Gap junctions (GJ) are intercellular channels composed of connexin subunits that play a critical role in a diverse number of cellular processes in all tissue types. In the heart, GJs mediate electrical coupling between cardiomyocytes and display mislocalization and/or downregulation in cardiac disease (a process known as GJ remodeling), producing an arrhythmogenic substrate. The main constituent of GJs in the ventricular myocardium is Connexin 43 (Cx43), an integral membrane protein that is rapidly turned over and shows decreased expression or function with age. We hypothesized that Wwp1, an ubiquitin ligase whose expression in known to increase in aging-related pathologies, may regulate Cx43 in vivo by targeting it for ubiquitylation and degradation and yield tissue-specific Cx43 loss of function phenotypes. When Wwp1 was globally overexpressed in mice under the control of a β-actin promoter, the highest induction of Wwp1 expression was observed in the heart which was associated with a 90% reduction in cardiac Cx43 protein levels, left ventricular hypertrophy (LVH), and the development of lethal ventricular arrhythmias around 8. weeks of age. This phenotype was completely penetrant in two independent founder lines. Cardiomyocyte-specific overexpression of Wwp1 confirmed that this phenotype was cell autonomous and delineated Cx43-dependent and -independent roles for Wwp1 in arrhythmogenesis and LVH, respectively. Using a cell-based system, it was determined that Wwp1 co-immunoprecipitates with and ubiquitylates Cx43, causing a decrease in the steady state levels of Cx43 protein. These findings offer new mechanistic insights into the regulation of Cx43 which may be exploitable in various gap junctionopathies.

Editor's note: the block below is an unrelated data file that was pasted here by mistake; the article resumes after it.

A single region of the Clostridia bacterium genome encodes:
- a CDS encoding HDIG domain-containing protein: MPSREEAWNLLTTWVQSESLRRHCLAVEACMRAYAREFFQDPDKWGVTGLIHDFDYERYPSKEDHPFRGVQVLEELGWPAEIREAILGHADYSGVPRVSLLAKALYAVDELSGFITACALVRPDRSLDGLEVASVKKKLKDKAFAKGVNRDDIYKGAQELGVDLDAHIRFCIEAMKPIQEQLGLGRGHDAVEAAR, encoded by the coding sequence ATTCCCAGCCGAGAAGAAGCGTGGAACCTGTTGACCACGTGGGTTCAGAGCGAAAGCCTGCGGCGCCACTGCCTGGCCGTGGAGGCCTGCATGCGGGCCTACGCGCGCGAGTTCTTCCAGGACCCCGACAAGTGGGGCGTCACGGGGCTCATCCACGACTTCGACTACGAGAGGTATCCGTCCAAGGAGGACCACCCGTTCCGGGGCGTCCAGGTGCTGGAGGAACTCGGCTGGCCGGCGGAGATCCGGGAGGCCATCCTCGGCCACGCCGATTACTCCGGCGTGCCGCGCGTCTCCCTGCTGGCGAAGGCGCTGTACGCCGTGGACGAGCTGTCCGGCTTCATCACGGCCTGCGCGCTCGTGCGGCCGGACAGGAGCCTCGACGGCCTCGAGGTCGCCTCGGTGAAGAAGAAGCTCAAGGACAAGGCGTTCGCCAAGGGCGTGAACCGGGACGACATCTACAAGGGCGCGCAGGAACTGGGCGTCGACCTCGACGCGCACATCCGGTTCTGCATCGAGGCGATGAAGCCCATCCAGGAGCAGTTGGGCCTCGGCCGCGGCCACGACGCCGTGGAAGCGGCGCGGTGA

- Gap junction
ASJC Scopus subject areas
- Molecular Biology
- Cardiology and Cardiovascular Medicine